Introduction—John Joseph Adams

Epic fantasy has become the literature of more. We equate it with more pages than the average book, more books than the average series. There are more characters, more maps, more names, and more dates. The stories and the worlds are bigger to contain all of this more. And when all the books have been devoured, the fans want more.

Fifty years ago, there was precious little. Modern epic fantasy was non-existent in the early twentieth century until J. R. R. Tolkien’s Lord of the Rings came along. A few scattered classics would be added to the pantheon in subsequent years, but notable exceptions aside, no one believed epic fantasy was a viable commercial genre. Publications within this field were rare. That all changed in 1977, when The Sword of Shannara by Terry Brooks became the first work of fantasy ever to appear on the New York Times bestseller list, and the rest is history.

But that is only modern history. Epic fantasy has extremely deep roots. Drawing on the traditions of the great extended poems and oral tales that are the origins of literature, epics represent some of the most beloved tales in human culture. Even in these ancient stories, we can see the trappings of the modern epic: exotic fantastical settings peopled with larger-than-life characters, where fates of entire worlds often rest on the shoulders of protagonists who are forced to become heroes or crumble under the pressure.

The oldest existing written literature is the Epic of Gilgamesh, from ancient Mesopotamia, about a king who uses his power to harm his own people. His adventure causes him heartbreak, conflict with the gods, and even forces him to face his own mortality…until he returns home and realizes the virtue and beauty of the civilization he should have been ruling and protecting. He is changed into a better man by his quest. This cycle, of a simple or flawed man facing peril in order to preserve his world, appears over and over in literature. Mythology scholar Joseph Campbell called this cycle the monomyth, or more aptly, The Hero’s Journey. He argued that stories about figures in many religions and myths all follow the same cycle of the hero rising to the occasion to save his people or his civilization.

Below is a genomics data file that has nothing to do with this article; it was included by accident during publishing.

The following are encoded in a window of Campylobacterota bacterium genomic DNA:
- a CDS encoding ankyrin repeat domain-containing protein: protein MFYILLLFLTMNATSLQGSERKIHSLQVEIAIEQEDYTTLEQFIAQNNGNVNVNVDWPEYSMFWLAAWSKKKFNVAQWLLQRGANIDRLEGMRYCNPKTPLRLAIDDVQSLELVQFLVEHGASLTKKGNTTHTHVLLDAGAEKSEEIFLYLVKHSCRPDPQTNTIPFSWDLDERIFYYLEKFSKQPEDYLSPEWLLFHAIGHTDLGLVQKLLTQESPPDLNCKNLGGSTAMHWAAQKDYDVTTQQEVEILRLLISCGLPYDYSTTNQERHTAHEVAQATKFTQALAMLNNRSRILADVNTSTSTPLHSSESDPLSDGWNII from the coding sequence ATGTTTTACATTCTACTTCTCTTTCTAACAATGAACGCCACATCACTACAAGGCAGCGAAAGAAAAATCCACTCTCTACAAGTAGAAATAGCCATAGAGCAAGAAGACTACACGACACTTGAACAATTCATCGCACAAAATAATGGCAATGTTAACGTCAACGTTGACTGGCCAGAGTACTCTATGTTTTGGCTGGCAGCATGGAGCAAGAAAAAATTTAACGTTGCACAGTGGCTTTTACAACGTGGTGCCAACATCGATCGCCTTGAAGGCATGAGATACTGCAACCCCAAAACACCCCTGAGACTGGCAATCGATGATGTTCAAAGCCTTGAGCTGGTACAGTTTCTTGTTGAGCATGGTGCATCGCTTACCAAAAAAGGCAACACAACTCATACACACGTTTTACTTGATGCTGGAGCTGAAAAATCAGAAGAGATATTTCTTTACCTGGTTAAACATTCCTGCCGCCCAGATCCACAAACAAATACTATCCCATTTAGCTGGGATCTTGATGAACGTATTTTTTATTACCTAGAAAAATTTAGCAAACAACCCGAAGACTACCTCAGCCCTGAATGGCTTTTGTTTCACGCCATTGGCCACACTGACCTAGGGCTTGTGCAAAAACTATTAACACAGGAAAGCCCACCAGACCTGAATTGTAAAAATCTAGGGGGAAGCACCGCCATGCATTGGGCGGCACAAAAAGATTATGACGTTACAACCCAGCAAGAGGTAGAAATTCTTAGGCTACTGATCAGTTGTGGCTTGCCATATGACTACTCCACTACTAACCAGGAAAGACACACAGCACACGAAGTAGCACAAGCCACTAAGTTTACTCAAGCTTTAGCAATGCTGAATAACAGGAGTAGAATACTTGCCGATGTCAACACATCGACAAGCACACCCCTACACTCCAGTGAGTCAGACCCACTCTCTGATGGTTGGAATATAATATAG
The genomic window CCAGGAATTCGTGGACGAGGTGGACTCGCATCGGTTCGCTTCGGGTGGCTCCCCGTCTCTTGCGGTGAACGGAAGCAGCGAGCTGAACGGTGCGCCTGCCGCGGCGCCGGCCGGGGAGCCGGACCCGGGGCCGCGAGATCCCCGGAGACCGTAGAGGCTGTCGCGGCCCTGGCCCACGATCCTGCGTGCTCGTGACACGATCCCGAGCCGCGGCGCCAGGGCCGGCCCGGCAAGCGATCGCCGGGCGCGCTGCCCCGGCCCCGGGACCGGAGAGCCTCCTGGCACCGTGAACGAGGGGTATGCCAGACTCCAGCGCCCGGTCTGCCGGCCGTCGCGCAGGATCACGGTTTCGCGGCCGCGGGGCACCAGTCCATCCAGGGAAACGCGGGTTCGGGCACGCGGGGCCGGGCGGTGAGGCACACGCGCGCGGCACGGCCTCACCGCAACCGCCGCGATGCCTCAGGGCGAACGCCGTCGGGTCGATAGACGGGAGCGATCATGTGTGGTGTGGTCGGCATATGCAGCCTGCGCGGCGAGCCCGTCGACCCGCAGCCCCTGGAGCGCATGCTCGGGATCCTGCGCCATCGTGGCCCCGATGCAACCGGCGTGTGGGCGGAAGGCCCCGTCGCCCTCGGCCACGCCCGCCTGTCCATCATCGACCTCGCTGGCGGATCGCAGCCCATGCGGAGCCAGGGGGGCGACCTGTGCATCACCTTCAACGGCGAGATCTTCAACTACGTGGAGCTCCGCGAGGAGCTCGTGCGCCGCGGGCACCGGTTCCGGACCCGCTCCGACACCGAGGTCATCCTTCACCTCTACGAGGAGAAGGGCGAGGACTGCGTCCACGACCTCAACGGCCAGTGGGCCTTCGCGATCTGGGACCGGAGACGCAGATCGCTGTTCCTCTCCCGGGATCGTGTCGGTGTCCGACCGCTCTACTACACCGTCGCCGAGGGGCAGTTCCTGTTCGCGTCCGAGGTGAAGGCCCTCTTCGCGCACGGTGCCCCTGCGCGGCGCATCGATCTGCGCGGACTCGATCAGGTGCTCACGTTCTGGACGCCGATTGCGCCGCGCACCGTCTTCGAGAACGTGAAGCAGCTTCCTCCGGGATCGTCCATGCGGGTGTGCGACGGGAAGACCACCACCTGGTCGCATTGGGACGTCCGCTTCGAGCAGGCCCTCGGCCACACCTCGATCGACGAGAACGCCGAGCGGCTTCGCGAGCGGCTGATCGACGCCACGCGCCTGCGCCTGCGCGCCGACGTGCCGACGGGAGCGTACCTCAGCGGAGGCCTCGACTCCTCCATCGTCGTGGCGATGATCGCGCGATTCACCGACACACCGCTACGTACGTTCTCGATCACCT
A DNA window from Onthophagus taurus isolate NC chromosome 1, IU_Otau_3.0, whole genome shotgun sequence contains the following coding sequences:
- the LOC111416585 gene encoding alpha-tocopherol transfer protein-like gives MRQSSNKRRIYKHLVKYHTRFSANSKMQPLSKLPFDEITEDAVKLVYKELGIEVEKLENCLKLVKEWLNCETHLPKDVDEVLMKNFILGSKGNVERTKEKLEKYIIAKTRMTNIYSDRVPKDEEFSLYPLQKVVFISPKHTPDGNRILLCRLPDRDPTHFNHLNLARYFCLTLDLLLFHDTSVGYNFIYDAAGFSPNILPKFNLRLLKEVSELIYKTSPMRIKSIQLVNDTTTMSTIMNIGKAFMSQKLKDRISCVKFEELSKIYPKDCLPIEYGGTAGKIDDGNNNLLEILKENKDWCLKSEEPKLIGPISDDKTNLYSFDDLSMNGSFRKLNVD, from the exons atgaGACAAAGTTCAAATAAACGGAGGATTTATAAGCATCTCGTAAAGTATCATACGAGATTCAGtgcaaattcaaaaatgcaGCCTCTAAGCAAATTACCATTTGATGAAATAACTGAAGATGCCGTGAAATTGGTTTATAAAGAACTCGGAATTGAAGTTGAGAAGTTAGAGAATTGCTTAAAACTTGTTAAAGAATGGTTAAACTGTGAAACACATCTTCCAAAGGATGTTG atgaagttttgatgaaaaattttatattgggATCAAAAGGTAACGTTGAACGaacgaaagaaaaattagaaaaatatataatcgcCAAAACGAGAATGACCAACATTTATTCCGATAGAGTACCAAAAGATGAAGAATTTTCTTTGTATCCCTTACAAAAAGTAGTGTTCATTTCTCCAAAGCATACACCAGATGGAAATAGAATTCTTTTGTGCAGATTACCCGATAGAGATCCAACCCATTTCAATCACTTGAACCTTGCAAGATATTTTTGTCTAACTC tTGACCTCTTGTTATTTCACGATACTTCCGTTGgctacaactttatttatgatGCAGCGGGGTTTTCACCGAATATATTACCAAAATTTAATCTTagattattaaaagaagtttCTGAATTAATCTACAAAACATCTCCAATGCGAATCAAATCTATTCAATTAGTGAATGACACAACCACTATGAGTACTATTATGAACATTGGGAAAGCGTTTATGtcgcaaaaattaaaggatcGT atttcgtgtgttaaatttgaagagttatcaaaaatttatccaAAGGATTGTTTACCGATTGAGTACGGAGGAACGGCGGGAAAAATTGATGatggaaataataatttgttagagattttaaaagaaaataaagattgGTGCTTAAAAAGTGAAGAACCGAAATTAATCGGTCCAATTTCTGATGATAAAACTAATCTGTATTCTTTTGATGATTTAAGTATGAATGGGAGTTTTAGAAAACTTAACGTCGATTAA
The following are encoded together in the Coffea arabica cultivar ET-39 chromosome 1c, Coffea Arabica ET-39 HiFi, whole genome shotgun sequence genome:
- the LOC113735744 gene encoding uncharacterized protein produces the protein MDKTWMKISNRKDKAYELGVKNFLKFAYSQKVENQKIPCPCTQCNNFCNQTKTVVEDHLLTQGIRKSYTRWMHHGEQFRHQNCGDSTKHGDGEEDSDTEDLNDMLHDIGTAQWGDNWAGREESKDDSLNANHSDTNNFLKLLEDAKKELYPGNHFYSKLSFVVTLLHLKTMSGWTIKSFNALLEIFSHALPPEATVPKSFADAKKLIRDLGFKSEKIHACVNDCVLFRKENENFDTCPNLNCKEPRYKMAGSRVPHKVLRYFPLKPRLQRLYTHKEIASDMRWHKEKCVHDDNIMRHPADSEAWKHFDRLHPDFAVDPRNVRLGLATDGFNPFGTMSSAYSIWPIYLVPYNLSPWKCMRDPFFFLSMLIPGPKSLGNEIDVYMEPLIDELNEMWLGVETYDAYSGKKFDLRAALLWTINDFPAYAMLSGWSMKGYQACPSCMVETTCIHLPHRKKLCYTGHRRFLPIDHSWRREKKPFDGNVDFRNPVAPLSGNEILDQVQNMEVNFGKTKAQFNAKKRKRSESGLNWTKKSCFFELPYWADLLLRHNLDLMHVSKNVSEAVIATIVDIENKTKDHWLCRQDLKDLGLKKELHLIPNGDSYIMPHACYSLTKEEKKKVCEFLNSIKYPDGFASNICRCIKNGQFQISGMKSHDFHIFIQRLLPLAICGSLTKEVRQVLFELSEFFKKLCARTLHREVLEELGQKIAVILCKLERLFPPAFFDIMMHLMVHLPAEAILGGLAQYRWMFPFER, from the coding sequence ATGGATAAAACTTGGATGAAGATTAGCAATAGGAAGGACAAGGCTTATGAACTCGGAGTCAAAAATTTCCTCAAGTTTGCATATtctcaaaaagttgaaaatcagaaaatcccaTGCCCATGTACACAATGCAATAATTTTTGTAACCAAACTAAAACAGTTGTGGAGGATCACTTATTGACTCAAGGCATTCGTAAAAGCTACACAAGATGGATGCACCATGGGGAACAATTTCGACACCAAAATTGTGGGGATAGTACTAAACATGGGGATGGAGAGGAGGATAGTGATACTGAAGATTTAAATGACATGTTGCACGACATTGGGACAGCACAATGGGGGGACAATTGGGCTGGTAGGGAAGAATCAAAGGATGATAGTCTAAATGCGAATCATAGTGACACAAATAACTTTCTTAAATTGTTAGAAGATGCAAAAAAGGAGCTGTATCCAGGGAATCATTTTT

Along with modern epic fantasy’s growth into the all-powerful more, the literature has evolved in ways that would have fascinated Campbell. While the genre exploded during the 1980s, much of that decade’s output—at least in book form—followed the model set down by Tolkien: an ancient all-powerful evil, usually a Dark Lord, is stirring and will destroy a secondary world filled with magic and wonder, unless a small band of heroes can recover a powerful artifact to aid the armies of good in the final battle. This model, right down to the same races of mythical creatures, flooded the shelves as publishers churned out bestseller after bestseller.

Although epic fantasy exploded in the ’80s, with most of it following the above-described template, there were some other notable earlier entries in the genre that broke the Tolkien mold. Ursula K. Le Guin’s protagonist Ged, in A Wizard of Earthsea (1968), hearkened back to the ancient stories of a prideful, flawed protagonist who causes great harm with his powers, and must learn to master his magic and his values before he can resemble anything like a hero. And then fantasy anti-heroes like Stephen R. Donaldson’s Thomas Covenant (1977) and Michael Moorcock’s Elric of Melniboné (1961) were precursors to the morally ambiguous protagonists many twenty-first-century readers have come to prefer in their epic fantasies.

Tyrion Lannister in George R. R. Martin’s A Song of Ice and Fire series has become the poster-boy for ambiguous or gray protagonists in the genre, and Martin’s books—consisting of sprawling, thousand-page doorstoppers—are the epitome of the all-powerful more, though it was Robert Jordan’s Wheel of Time books that first shattered the trilogy model established by Tolkien and his publishers, and was instrumental in shaping the contemporary epic fantasy marketplace.

In addition to the above-mentioned moral complexity, today’s epics are also usually founded on strong worldbuilding and deep insight into the human condition. Another popular component is the struggle against overwhelming odds and/or an overwhelming power(s), which results in significant changes to the world. While this final element often makes for good epic fantasy, the monumental struggle is not absolutely essential, as some of these stories will demonstrate. “The Burning Man,” “The Mystery Knight,” and “Homecoming” all take place in epic fantasy worlds their respective authors have written about in multiple books; these stories take place on a smaller scale, but setting them in the same world makes them feel just as epic. In addition to the Tad Williams, George R. R. Martin, and Robin Hobb stories just mentioned, longtime fans of the genre will note several other stories in the anthology that take place in the same milieus as their respective author’s novel series. Carrie Vaughn’s “Strife Lingers in Memory” provides another twist to the monumental struggle argument, presenting a tale that begins after such a battle is over. There are also stories in here without connections or allusions to apocalyptic battles, but somehow they are no less epic.

The stories in this anthology are epic because of exotic worldbuilding and the remarkable humanity of the characters as they struggle with their situations. Every epic begins and ends in the hero’s heart. When we know what forces in the world have formed that heart, and learn what pushes that character to his or her very limit, we learn the shape of his or her own personal crucible.

Any story that can show us that is truly epic, regardless of page counts or whether or not sweeping battles are rocking the realm…and when we find something truly epic, it should be no surprise so many of us want more.